And it’s that part of me, (amongst others), that I am trying to extinguish by driving across the country. Driving, driving, driving, driving- trying to learn to be okay being on my own, trying to unlearn this overwhelming desire to be a part of a family. Trying to accept that I may have ruined my life in some really significant ways. Trying to surrender to what is when it’s not something I can control. Trying not to go home until I am ready to do my life and stay safe.

I feel stronger during the day. My heart is far from light, but I smile. I smile, I am better at staying in the present moment, and I cry without letting my sadness and grief become bigger than me.

But at night, I’m four years old and I want a mom.

*

I read (er, listened on tape while I drove) Your Brain On Love, which is a book about the neuroscience behind attachment and relationships.

It has helped me have compassion for the four-year-old part of me.

– As human beings, we are wired for contact. We need to feel tethered to another person.

– We all, even as adults, need that primary attachment figure, (usu. a parent or spouse).

– For a secure attachment to form, we need to feel that we have access to our primary attachment figure, that there is somebody that is available to us 24/7.

– A primary attachment figure is also a “secure base.” A secure base is essentially the ground underneath of you. People who are afraid that their secure base might be crumbling begin to act very strange.

– It’s not true that we can’t love others until we love ourselves. Nor is it true that we have to learn to love ourselves by ourselves.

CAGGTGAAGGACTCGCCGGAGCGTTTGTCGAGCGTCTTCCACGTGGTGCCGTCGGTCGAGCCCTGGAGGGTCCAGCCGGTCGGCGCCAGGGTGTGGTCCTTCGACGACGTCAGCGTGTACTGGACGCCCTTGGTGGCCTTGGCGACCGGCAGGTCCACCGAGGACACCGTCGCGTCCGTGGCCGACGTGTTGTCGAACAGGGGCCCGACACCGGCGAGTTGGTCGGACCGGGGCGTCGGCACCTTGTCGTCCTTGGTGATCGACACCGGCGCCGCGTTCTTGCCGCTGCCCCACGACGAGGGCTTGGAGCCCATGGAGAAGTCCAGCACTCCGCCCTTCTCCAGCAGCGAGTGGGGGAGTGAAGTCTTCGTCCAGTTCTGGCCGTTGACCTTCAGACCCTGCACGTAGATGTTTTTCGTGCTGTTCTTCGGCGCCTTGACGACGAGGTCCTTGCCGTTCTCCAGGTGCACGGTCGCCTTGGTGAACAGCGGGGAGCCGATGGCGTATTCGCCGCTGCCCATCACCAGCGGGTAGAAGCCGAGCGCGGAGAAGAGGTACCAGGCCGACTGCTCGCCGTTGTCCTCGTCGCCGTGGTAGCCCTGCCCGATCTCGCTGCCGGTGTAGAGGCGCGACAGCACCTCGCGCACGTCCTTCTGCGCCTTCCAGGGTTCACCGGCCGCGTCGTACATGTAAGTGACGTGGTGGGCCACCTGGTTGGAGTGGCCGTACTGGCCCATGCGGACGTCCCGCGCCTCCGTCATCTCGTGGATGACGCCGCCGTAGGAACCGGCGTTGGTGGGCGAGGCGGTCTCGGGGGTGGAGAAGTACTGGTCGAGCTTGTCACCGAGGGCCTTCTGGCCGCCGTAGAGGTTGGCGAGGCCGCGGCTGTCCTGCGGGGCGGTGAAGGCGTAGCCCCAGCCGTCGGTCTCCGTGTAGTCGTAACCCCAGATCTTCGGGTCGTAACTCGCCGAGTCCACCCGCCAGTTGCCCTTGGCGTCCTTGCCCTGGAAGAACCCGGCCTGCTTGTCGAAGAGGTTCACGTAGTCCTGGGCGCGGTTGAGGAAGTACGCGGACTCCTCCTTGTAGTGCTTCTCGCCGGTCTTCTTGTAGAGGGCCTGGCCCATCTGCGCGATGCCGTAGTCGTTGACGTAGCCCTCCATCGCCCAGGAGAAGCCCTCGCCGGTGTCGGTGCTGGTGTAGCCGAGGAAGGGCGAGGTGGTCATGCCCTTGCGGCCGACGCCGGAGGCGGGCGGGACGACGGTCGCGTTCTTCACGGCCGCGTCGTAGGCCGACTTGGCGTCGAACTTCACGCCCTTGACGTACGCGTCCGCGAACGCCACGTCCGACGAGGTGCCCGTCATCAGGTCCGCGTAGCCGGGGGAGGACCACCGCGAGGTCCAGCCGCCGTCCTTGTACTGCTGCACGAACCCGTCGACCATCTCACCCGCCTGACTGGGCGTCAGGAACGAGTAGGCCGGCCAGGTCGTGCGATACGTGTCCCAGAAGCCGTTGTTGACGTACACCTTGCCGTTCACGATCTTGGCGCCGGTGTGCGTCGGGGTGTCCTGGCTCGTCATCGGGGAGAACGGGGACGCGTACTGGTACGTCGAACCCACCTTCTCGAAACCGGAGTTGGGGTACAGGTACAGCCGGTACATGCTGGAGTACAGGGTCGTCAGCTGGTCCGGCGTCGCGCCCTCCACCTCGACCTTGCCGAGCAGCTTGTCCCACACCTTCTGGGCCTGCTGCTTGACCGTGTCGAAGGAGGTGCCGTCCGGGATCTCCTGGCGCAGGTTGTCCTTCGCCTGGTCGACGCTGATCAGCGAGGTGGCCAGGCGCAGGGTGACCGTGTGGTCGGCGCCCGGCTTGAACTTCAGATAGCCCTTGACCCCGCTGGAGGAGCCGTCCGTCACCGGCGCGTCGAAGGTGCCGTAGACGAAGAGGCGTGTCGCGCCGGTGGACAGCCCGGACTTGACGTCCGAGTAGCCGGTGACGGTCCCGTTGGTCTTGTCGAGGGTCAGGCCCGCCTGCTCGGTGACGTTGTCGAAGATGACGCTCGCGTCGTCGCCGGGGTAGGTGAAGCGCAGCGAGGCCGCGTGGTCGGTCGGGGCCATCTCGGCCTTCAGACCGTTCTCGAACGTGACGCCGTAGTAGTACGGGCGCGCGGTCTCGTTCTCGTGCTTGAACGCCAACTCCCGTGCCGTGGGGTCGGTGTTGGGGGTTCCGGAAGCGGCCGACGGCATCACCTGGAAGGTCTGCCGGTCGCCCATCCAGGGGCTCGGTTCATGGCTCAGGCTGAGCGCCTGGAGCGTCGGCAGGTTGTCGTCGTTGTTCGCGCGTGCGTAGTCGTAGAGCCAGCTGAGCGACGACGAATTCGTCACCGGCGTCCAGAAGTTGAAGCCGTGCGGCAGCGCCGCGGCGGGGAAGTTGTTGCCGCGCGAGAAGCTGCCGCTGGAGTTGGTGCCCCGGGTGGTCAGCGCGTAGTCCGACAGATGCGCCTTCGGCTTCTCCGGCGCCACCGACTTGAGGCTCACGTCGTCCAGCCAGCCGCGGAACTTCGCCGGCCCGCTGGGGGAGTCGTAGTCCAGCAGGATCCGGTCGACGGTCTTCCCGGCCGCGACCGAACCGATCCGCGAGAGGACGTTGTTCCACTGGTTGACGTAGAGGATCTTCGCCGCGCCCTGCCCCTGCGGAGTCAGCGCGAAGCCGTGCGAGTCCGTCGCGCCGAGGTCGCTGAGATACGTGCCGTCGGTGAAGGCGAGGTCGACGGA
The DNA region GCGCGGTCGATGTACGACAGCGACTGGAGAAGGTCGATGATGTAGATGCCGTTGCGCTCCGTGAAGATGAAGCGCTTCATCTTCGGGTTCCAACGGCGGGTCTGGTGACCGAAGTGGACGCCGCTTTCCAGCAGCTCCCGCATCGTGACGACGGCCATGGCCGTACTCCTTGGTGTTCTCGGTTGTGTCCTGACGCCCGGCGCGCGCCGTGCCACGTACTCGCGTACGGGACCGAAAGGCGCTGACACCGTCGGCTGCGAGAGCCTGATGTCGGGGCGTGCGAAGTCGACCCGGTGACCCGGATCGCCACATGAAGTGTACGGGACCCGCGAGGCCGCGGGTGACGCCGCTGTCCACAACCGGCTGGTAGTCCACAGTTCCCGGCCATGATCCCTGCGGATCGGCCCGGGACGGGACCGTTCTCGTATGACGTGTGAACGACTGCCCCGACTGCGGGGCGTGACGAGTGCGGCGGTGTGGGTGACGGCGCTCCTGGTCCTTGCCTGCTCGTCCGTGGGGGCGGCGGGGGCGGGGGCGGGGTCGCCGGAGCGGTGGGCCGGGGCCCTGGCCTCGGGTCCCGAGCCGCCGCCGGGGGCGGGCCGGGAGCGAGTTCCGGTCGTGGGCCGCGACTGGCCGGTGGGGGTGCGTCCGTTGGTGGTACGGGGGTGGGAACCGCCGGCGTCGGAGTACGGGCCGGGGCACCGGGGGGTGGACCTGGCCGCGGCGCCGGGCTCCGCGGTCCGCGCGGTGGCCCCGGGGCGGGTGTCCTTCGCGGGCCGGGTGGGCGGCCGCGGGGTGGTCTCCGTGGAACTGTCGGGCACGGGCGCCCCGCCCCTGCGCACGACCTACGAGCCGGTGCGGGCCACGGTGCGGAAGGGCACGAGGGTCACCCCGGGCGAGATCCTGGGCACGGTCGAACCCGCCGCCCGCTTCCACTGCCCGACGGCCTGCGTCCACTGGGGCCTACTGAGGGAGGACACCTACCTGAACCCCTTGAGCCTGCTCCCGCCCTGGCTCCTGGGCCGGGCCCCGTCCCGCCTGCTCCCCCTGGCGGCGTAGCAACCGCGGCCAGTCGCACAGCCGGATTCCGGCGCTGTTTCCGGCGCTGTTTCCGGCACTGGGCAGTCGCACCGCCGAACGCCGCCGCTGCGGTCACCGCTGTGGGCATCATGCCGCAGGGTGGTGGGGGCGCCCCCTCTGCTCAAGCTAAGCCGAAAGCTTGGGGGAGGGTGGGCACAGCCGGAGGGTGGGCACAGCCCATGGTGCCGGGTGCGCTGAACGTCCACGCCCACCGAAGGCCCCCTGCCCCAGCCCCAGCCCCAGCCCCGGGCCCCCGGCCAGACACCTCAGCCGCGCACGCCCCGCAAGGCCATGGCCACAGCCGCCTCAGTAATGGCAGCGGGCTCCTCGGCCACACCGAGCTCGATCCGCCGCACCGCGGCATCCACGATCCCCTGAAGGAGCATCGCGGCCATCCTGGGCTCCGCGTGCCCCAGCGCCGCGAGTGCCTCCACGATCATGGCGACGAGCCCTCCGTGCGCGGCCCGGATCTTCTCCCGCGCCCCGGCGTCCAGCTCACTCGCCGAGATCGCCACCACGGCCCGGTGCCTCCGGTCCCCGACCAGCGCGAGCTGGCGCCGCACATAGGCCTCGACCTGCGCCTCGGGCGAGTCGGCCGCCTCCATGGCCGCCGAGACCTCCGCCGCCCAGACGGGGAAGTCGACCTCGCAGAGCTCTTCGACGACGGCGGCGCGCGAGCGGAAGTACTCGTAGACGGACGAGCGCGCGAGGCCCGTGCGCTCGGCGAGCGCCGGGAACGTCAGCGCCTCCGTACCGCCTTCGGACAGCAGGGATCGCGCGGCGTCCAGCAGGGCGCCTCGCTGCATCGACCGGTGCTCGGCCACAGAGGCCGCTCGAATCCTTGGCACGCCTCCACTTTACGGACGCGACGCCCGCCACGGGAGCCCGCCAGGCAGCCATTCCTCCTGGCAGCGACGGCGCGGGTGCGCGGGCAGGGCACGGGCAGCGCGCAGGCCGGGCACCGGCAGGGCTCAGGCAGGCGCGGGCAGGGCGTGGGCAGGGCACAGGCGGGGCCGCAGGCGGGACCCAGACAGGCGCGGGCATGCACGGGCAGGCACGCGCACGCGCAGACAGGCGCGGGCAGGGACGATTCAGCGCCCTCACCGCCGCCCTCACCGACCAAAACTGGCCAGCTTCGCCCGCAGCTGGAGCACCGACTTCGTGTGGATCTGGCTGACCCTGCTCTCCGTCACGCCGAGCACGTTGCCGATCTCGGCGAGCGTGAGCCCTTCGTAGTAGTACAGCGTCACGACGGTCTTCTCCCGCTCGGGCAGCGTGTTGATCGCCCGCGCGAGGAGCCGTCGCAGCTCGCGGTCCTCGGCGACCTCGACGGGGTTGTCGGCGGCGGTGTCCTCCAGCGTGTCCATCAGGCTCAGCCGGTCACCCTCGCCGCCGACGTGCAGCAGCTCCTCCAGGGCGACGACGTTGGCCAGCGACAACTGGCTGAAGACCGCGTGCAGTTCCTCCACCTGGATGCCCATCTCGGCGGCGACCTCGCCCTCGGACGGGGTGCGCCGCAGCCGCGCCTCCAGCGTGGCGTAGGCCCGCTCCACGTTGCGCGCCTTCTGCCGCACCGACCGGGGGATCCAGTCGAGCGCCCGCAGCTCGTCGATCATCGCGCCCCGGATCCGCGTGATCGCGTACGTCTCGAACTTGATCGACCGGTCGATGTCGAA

– It is not uncommon for people wired like myself to struggle with nighttime. Nighttime–going home alone, going to sleep–can feel to these people like the ultimate separation, which can cause a surge of anxiety. Often times people wired this way will try to soothe their anxiety by reaffirming that their relationships are secure, that they’ll still exist in the morning.

– There is no such thing as people who are “bottomless pits.” If someone seems needy, it’s because there’s something happening in that relationship that is serving to maintain their fear that they’re not secure. For instance, the more distant someone becomes (for whatever reason), the more needy and clingy a person is liable to become. Not because they can’t get enough love, but because they don’t feel secure.

*

How much about me needs to be healed, and how much needs to be embraced?

How much is a wound, and how much is normal?

How much is me expecting too much from life and relationships, and how much is what I need as a human being in order to function?

Tough Love

I took a taxi barefoot, in a nightgown.

I paid $17 to go home.

“You can’t come get me?” I asked.

“No,” she said. “I’m sorry it’s come to this.”

I get it. I’m sure they’d say, “It’s tough love.”

But tough love doesn’t work for all of us. And tough love doesn’t work for all situations.

Because, while I sat outside the ER, bra-less, so sick I couldn’t see straight or stand, all I felt was even more split between this world and the next.

I feel like part of me is already dead. Even if only the part of me that exists in the hearts and minds of others.

Jesus would’ve picked me up.

Books And The Like

REALLY important question:

If the library didn’t want me to request fifty books at a time, they’d put a limit on the number of books a person can request, right?

The day I go pick all those books up will be the real walk of shame. Or walks of shame, since I’ll probably have to make more than one trip out to my car.

*

Reasons To Stay Alive:

  • Watching tree leaves turn red and orange and yellow.
  • Watching flowers bloom.
  • People who look at you with love in their eyes.
  • Conversations with coworkers that make you laugh.
  • When the weather forecast predicts snow.
  • Online orders arriving.
  • Handwritten letters.
  • Long hugs.
  • “Just thinking of you” text messages.
  • Good hair days.
  • Library books.